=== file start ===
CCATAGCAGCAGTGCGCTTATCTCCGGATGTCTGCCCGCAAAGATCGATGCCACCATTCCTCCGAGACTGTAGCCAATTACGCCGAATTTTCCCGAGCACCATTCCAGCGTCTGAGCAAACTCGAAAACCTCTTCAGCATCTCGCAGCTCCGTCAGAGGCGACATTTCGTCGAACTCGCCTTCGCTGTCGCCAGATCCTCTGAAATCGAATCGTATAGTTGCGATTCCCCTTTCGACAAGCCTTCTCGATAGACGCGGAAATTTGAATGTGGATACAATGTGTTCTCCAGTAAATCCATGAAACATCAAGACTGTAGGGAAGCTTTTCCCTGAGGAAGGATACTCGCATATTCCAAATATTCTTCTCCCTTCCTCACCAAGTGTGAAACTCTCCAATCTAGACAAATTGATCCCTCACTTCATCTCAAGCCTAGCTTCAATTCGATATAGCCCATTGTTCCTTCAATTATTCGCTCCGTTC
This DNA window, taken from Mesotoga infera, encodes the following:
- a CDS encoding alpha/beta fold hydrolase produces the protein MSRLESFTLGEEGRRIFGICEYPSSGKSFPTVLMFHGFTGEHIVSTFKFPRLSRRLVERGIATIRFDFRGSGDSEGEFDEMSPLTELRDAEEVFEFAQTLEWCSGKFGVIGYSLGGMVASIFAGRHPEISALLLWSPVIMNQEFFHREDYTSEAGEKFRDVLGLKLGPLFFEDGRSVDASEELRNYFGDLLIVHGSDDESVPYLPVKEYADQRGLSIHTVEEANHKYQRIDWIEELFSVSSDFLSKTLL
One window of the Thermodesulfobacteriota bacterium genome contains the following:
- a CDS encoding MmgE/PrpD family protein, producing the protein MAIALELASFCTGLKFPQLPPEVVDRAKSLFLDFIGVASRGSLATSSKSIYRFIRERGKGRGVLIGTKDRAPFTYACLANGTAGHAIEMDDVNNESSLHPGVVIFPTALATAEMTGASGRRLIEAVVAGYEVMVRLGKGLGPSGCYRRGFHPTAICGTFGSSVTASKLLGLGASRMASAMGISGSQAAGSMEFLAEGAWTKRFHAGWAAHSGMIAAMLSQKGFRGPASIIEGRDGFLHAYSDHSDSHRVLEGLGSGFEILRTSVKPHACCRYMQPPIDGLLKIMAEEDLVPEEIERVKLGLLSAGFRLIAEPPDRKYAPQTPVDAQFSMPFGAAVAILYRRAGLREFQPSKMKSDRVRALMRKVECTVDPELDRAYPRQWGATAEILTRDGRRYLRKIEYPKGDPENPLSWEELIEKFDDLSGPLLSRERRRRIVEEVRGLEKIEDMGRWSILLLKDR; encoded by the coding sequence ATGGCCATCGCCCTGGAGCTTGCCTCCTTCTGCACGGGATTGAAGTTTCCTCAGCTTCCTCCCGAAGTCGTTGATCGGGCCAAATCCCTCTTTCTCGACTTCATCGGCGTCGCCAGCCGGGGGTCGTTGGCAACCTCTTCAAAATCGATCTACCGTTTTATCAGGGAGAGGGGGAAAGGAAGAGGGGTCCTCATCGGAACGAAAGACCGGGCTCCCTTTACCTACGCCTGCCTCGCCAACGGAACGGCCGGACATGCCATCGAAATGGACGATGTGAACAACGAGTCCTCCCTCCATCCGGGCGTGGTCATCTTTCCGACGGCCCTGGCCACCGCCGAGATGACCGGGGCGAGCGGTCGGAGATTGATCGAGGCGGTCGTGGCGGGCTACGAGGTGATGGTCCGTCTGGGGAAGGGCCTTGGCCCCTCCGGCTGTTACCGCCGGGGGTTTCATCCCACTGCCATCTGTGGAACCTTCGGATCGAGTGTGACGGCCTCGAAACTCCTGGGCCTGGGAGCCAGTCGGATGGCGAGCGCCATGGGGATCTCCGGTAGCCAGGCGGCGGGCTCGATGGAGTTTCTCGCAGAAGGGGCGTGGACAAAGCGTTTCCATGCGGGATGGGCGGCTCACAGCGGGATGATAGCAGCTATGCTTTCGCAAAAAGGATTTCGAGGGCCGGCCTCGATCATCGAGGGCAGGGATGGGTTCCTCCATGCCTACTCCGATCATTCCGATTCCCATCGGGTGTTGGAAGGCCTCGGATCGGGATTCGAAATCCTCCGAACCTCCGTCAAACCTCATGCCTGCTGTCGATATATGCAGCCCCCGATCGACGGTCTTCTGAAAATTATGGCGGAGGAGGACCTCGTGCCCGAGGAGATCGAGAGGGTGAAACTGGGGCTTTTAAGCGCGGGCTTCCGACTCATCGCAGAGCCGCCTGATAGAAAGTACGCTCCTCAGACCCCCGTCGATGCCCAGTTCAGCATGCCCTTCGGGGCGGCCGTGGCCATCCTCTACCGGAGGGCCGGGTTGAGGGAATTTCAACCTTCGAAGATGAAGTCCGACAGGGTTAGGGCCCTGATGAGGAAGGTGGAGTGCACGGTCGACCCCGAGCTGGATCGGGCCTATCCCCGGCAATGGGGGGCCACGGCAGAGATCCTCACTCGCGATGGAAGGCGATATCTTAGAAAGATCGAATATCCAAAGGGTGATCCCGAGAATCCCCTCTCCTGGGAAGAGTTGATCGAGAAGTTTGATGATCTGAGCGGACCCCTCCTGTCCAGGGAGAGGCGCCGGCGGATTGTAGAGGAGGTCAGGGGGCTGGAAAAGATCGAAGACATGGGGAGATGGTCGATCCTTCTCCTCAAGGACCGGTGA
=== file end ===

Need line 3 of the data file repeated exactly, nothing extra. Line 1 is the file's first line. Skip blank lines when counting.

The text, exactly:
- a CDS encoding alpha/beta fold hydrolase produces the protein MSRLESFTLGEEGRRIFGICEYPSSGKSFPTVLMFHGFTGEHIVSTFKFPRLSRRLVERGIATIRFDFRGSGDSEGEFDEMSPLTELRDAEEVFEFAQTLEWCSGKFGVIGYSLGGMVASIFAGRHPEISALLLWSPVIMNQEFFHREDYTSEAGEKFRDVLGLKLGPLFFEDGRSVDASEELRNYFGDLLIVHGSDDESVPYLPVKEYADQRGLSIHTVEEANHKYQRIDWIEELFSVSSDFLSKTLL